4.1.5. Towards a new sports ethic The EESC believes that the European Year of Education through Sport will have served its purpose if it creates a climate in which the current situation of sport is challenged, i.e. a situation in which sport is associated with the image of a "superhuman" athlete who constantly surpasses his or her limits. This is the mythical athlete who exists only at and for the moment of victory. If it proves possible to create a climate of questioning, especially in schools and among young people, a new sports ethic will certainly be established. The European sports ethic of the 21st century cannot be any different from the ethic required to educate Europeans and imposed by modern society. Thus the new European sports ethic must be sought in the messages transmitted by mass and amateur sports, by the hundreds of thousands of sports associations which are supported by voluntary efforts, by the individual and collective sports that have no links with commercial activities. It is essential to try and generate political support for this sports ethic.

4.1.6. The Olympic Games in Athens: spotlight on Olympic values The Olympic Games in Athens, as a major sports and cultural event, will certainly give the Olympic movement an opportunity that must not be lost. The EESC welcomes and endorses the fact that the basic values of the Olympic movement are being highlighted again. The focus must again be on friendly competition, the Olympic truce, cultivation of the mind, in conjunction with cultivation of the body, as values that could represent a goal of modern European society. In the above context, European society will thus have the opportunity to discuss, highlight and possibly revise some of its positions and views relating to the quality of modern life:

- to demonstrate, agree and emphasise that the issue of "good living" is more complex and difficult than just ensuring the terms and conditions for survival;

- to demonstrate, agree and emphasise that seeking a good quality of life is a matter for each individual, but at the same time also for everybody together, with all that this implies in terms of the difficulty of determining what is relevant to quality of life and what is not;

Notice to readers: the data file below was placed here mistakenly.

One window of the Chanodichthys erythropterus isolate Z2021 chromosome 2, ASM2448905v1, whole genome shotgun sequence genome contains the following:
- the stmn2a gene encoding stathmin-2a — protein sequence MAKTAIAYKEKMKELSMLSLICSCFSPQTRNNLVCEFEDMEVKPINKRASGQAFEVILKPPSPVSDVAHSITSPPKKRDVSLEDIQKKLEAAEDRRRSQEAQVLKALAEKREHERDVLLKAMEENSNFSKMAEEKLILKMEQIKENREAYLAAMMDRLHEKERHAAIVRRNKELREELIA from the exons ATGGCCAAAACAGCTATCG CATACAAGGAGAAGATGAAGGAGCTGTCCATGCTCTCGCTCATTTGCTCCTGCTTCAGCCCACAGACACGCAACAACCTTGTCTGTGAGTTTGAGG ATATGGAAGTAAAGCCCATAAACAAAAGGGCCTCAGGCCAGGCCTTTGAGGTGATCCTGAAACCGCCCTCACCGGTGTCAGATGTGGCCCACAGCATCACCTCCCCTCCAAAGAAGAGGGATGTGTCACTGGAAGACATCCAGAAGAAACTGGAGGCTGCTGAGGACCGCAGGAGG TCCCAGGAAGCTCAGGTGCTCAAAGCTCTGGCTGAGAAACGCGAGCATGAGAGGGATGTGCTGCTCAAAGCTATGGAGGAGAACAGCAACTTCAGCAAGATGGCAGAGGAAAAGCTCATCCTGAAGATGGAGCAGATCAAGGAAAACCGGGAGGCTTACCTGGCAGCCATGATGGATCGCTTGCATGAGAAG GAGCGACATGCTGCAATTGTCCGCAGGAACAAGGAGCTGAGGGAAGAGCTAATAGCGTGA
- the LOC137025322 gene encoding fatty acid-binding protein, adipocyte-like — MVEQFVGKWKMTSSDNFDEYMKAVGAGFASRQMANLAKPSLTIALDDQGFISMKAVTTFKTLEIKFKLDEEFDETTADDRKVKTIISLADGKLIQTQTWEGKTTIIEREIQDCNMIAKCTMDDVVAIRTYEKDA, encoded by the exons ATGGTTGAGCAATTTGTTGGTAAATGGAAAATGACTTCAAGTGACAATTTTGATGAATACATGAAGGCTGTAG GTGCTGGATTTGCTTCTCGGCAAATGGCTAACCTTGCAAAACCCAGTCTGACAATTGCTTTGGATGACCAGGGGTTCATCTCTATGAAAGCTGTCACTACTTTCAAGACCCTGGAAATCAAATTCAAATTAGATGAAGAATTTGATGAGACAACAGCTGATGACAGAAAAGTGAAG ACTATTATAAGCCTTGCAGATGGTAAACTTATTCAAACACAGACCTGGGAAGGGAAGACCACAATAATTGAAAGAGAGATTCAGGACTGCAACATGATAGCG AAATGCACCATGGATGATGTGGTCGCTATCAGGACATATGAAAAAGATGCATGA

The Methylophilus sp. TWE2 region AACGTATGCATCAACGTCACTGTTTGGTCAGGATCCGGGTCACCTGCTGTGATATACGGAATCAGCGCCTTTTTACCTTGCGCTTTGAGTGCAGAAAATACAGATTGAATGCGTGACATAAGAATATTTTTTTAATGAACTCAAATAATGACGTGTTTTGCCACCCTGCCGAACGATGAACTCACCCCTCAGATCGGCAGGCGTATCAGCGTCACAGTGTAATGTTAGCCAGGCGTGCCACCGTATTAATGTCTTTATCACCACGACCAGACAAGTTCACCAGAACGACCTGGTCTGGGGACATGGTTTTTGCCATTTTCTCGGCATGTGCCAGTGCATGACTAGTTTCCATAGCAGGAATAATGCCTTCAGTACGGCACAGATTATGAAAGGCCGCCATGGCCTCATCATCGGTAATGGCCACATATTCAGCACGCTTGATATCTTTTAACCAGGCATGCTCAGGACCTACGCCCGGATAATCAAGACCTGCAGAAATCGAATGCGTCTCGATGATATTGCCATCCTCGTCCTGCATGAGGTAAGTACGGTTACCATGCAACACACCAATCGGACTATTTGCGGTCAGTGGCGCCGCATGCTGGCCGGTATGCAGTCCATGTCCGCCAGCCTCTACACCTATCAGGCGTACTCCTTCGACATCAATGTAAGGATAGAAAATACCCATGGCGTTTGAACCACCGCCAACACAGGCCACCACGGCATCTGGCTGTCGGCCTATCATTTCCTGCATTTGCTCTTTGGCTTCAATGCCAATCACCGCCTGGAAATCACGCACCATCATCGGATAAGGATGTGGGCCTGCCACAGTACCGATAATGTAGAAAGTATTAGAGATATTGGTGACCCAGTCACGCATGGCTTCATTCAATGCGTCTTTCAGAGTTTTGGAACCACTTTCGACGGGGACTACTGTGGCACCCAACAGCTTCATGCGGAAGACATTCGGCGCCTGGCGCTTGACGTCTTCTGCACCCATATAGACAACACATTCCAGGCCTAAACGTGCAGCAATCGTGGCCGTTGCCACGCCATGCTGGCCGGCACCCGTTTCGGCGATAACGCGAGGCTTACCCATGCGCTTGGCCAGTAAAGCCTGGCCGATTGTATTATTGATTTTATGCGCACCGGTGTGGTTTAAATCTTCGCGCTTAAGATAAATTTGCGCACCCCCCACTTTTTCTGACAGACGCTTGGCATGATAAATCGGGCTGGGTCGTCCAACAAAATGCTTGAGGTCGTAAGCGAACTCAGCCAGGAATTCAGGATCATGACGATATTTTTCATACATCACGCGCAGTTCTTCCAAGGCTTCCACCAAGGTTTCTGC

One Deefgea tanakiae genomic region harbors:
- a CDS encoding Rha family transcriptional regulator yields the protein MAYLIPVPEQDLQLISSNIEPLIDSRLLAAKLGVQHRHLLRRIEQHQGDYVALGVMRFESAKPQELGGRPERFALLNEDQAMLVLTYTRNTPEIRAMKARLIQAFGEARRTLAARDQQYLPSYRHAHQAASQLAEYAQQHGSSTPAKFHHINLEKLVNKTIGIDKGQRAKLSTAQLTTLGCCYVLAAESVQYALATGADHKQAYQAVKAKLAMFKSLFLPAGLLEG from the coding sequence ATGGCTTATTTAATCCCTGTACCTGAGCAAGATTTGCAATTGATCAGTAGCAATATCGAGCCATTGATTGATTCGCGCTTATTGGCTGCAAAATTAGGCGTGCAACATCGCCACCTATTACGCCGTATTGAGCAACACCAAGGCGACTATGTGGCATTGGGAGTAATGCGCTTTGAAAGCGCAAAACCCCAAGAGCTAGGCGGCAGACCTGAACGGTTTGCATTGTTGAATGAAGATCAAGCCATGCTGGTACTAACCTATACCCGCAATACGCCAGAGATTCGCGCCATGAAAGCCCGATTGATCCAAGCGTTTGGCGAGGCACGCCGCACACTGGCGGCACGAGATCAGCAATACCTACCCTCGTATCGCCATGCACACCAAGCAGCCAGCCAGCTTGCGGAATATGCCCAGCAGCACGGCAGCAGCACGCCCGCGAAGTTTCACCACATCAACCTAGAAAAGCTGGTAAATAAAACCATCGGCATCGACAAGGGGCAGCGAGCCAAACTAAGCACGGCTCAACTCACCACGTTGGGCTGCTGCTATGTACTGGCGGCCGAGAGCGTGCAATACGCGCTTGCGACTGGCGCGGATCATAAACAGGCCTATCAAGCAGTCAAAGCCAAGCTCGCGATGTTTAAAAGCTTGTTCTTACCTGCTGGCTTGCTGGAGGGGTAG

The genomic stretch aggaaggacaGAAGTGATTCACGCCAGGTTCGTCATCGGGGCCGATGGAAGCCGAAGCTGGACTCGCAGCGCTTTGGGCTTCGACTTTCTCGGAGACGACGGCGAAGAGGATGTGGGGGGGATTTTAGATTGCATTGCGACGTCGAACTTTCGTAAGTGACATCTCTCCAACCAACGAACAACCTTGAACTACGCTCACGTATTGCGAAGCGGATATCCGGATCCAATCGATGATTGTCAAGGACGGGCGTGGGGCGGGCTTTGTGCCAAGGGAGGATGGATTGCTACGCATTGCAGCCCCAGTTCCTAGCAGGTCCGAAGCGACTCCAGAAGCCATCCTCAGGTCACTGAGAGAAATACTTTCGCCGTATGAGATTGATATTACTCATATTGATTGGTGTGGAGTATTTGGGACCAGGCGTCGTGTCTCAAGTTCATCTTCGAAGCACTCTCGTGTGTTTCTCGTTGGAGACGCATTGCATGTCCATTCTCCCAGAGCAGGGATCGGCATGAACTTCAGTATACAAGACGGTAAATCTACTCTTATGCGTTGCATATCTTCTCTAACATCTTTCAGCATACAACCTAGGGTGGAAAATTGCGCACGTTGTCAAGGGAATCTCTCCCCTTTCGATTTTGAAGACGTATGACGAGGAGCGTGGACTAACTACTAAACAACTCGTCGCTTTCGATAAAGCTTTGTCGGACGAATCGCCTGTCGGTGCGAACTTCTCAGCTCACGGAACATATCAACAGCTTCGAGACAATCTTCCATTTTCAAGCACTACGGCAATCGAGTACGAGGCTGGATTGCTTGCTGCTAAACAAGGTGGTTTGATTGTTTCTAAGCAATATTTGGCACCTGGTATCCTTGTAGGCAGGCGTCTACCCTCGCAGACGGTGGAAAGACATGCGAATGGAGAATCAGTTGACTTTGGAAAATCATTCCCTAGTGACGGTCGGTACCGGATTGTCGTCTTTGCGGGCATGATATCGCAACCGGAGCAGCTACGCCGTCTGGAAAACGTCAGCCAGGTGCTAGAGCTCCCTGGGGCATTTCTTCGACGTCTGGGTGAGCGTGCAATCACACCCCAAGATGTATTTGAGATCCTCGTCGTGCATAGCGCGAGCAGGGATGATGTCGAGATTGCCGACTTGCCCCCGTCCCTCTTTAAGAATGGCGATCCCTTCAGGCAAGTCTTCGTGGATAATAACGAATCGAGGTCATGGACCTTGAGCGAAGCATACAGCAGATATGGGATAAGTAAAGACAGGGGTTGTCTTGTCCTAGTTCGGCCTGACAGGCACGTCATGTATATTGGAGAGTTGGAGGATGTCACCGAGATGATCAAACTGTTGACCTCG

- to demonstrate, agree and emphasise that sporting activity is a major factor determining individual and collective quality of life, while also establishing the conditions for people to live a long - and active - life;

- to demonstrate, agree and emphasise that life does not involve just competition, but also cooperation; indicators are not just quantitative, but also qualitative;

- to demonstrate, agree on and determine the limitations of the modern human being; i.e. what today is human and what is not;

- to demonstrate, agree and emphasise that "good living" does not necessarily and always mean achieving ever higher quantitative goals; it means above all a consistent and balanced individual and collective effort to achieve learning and education(12). The EESC feels that the aim is not to promote models from former eras. The aim is to develop an intellectual exchange to explore the factors that lead to certain periods being described historically as "golden ages". Once these factors are known, it will certainly be easier for European citizens to identify and agree on a modern lifestyle, the future of Europe and the new forms of governance they will choose, obviously consciously and - why not? - for the long term.

Brussels, 24 April 2002.

The President

of the Economic and Social Committee

Göke Frerichs

(1) Points 3 and 4 of Annex IV of the Conclusions of the European Council in Nice (7, 8 and 9 December 2000).

(2) Point 1 of the above Annex.

(3) European Parliament resolution A5-0203/2000.

(4) COM(1999) 644 final (point 4.1, first paragraph)

(5) Conclusions of the Explanatory Statement of COM(2001) 584.

(6) (Ολυμπιακό Φεστιβάλ Νέων)

(7) Olympic Creed.

(8) United Nations Millennium Declaration (point 10), New York, Millennium Summit held on 6-8 September 2000.

(9) The possibility of sport developing in this way cannot be ruled out (Sport and Employment in Europe: Final Report, PR-div/99-09/C6, IV-2-1, penultimate paragraph).

(10) Turnover from sport is estimated at USD 107 billion (USD 15 bn. in grants; USD 42 bn. in television rights; USD 50 bn. in tickets). Europe accounts for 36 % of this figure and the US for 42 %. (See Helsinki Report on Sport. Source: "Finding the right balance for sport", Stephen Townley, SPORTVISION, magazine of the GAIFS, January 1998).

(11) It is estimated that the Union has over 600000 sports associations.

(12) See definition (4) of the term education in footnote one in the Appendix to the Information Report CES 1113/1999 ("The European Dimension of Education: its nature, content and prospects". Thus education is: "the product of all factors that influence a person and the social product of education and learning processes, which is expressed actively as a positive attitude to life".